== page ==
Employees: The city’s plan harms the neighborhood

Fifteen years after Evanston adopted a plan to redevelop a section of the former Mayfair rail corridor, city officials say the plan is doing more harm than good to the neighborhood.

In a memo tabled for discussion at Monday’s City Council Planning and Development Committee meeting, zoning administrator Melissa Klotz says aspects of the West Evanston master plan and corresponding zoning overlay borough “are outdated, ineffective and now present significant obstacles to the revitalization of the.” Creating communities that they are should give courage”.

This is how the same area looks today (Google Maps)

Aside from the 32-unit Emerson Square development in Foster and Ashland, which was built nearly a decade ago with $13 million in federal, state and local funds, none of the revitalizations proposed in the plan were realized.

A major obstacle to redevelopment is a plan requirement that developers must pay to create new roads where the road grid has been broken by the railroad line.

Klotz says “this is prohibitive, may increase vehicular traffic” and removes property from tax lists. According to Klotz, the new infrastructure “then requires lifelong maintenance by the city”.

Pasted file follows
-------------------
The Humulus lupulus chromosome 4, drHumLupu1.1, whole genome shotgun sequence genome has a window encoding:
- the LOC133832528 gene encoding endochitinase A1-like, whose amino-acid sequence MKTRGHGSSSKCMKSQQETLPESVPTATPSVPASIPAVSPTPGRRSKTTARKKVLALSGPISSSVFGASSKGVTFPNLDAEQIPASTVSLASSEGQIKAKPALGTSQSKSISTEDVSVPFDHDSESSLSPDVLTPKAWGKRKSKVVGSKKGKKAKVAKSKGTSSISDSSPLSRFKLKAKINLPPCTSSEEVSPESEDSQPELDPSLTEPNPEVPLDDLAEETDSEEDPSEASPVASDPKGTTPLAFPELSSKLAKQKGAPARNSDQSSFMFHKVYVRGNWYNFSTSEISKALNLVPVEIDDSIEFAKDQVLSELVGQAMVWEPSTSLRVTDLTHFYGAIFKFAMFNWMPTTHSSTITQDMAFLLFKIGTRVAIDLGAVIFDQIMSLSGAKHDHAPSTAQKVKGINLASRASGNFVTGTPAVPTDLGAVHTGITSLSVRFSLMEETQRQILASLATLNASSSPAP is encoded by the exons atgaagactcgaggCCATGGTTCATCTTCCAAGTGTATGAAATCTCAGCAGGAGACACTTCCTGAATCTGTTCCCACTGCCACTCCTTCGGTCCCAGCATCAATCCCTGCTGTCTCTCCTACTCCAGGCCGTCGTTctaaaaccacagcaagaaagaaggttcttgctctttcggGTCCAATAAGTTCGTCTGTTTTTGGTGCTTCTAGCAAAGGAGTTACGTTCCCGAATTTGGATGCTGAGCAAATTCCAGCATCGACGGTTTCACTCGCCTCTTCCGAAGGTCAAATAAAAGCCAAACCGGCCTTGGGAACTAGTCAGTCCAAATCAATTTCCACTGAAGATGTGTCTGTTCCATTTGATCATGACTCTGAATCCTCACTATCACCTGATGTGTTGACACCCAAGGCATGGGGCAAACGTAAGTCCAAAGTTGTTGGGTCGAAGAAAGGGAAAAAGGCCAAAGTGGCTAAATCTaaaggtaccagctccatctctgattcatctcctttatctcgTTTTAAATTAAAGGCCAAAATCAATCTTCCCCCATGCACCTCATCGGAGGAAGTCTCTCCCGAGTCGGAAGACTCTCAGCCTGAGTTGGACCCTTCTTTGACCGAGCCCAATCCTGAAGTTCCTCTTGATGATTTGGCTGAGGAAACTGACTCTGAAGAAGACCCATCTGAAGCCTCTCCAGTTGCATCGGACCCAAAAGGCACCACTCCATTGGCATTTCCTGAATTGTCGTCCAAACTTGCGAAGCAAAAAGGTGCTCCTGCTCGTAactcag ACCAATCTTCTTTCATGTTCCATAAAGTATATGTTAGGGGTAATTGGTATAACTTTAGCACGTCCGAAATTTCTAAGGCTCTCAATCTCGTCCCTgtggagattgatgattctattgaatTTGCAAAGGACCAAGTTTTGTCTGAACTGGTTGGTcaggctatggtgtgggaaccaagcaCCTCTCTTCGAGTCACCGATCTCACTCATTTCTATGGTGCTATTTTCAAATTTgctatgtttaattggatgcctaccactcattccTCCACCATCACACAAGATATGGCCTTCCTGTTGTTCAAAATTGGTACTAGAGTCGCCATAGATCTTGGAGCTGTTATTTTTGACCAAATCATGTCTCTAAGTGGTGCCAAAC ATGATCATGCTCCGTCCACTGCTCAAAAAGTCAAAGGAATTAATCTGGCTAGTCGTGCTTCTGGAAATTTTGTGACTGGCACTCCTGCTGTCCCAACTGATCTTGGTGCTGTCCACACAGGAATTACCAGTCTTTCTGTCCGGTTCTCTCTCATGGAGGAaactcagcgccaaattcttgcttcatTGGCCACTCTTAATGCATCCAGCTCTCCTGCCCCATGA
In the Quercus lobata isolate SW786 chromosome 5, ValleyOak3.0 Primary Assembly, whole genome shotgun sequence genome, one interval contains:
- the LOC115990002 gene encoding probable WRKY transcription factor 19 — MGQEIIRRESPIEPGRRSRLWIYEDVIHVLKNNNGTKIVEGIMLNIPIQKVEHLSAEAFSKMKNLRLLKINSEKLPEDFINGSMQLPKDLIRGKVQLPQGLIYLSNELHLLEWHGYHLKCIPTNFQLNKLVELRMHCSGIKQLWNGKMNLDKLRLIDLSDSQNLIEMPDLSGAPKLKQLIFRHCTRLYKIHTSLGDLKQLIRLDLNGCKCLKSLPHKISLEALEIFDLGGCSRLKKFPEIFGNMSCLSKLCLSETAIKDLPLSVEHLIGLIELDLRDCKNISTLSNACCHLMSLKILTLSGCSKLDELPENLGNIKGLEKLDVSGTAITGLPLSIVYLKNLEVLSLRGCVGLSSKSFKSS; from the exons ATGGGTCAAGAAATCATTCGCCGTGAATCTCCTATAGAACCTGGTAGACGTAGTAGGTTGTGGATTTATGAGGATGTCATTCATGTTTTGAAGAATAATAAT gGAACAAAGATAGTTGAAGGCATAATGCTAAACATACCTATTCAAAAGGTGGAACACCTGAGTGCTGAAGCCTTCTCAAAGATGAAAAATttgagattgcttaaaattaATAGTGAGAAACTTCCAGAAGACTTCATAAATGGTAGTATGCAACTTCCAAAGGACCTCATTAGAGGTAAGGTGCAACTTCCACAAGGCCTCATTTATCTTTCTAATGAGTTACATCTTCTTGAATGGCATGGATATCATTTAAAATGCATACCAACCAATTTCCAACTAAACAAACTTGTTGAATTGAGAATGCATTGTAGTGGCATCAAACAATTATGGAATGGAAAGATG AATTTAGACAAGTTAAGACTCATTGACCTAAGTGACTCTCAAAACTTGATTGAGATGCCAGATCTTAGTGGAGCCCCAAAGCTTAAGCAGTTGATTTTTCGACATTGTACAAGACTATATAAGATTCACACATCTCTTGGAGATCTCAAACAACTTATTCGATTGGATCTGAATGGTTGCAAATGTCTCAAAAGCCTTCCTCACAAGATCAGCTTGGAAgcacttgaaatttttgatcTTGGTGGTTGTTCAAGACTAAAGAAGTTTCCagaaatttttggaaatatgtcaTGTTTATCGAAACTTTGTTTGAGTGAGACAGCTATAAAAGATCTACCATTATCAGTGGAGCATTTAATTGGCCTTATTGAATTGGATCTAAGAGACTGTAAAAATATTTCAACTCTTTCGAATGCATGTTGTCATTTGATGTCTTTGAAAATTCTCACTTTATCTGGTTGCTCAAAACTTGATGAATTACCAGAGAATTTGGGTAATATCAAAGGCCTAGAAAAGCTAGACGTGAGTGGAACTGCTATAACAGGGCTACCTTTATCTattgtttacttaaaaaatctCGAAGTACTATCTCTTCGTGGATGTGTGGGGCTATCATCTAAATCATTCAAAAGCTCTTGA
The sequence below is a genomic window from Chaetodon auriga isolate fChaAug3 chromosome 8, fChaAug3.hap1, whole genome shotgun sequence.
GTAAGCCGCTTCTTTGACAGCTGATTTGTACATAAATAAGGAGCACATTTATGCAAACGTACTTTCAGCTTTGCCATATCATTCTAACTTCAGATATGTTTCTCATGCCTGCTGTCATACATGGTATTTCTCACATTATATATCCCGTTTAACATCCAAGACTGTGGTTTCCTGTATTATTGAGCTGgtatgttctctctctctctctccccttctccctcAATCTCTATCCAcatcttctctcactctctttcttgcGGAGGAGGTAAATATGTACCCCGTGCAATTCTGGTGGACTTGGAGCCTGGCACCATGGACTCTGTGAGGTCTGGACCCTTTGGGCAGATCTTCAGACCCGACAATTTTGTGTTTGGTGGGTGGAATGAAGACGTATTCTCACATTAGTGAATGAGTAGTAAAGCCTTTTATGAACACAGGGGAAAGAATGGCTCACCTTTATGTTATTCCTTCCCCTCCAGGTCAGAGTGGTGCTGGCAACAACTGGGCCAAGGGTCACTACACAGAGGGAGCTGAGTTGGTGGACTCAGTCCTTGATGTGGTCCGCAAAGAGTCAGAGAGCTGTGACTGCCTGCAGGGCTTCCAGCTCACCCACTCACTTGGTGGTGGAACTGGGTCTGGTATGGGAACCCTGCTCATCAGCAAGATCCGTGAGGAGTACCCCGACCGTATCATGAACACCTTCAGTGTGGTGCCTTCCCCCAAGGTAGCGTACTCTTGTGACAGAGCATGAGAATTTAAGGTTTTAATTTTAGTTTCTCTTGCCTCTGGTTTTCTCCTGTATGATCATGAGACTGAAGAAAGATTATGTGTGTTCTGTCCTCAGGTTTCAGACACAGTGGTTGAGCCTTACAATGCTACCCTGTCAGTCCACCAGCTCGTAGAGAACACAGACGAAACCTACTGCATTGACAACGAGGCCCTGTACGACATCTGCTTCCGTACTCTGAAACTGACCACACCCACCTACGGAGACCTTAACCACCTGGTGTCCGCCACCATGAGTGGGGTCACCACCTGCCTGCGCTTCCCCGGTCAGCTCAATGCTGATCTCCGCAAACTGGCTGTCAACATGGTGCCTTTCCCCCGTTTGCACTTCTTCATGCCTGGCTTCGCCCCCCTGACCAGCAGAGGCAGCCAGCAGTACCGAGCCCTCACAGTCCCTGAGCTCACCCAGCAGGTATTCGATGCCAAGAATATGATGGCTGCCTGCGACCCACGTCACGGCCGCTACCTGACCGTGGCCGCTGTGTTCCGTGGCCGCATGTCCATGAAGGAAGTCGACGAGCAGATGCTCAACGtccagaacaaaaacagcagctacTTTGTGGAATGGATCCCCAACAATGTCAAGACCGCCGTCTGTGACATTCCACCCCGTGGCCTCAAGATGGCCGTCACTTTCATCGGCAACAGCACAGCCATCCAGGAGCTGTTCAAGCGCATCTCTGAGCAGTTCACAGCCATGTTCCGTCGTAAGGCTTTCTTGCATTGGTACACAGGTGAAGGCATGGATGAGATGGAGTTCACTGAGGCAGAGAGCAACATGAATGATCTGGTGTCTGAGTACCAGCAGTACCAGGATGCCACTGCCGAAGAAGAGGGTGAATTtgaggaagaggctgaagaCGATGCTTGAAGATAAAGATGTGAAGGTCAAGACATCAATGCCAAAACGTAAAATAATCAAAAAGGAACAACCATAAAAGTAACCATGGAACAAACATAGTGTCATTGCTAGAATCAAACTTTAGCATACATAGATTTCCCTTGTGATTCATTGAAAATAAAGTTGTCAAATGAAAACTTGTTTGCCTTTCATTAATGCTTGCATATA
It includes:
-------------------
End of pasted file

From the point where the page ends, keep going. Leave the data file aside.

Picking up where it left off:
Additionally, she says, most of the proposed roads span property lines and include lots that are not for sale.

The plan, she says, also limits redevelopment opportunities for industrial real estate to residential use — although, she says, both new industrial and residential uses are needed in the city.

Farther south, between Emerson Street and Church Street, none of the new developments envisaged by the plan in that area have actually taken place.

In the memo, Klotz says the plan has hampered several development projects — including efforts to redevelop the National Awards lot at 1611 Church St., a proposed townhouse and apartment development on Wesley Ave. 2044 and proposals for redevelopment of the former gas station site at 1805 Church of St.

The memo proposes developing a new plan for the West Evanston area as part of a larger comprehensive plan project.

The city has been trying for more than a year to get the comprehensive plan project off the ground to replace the existing comprehensive plan that was approved in 2000.

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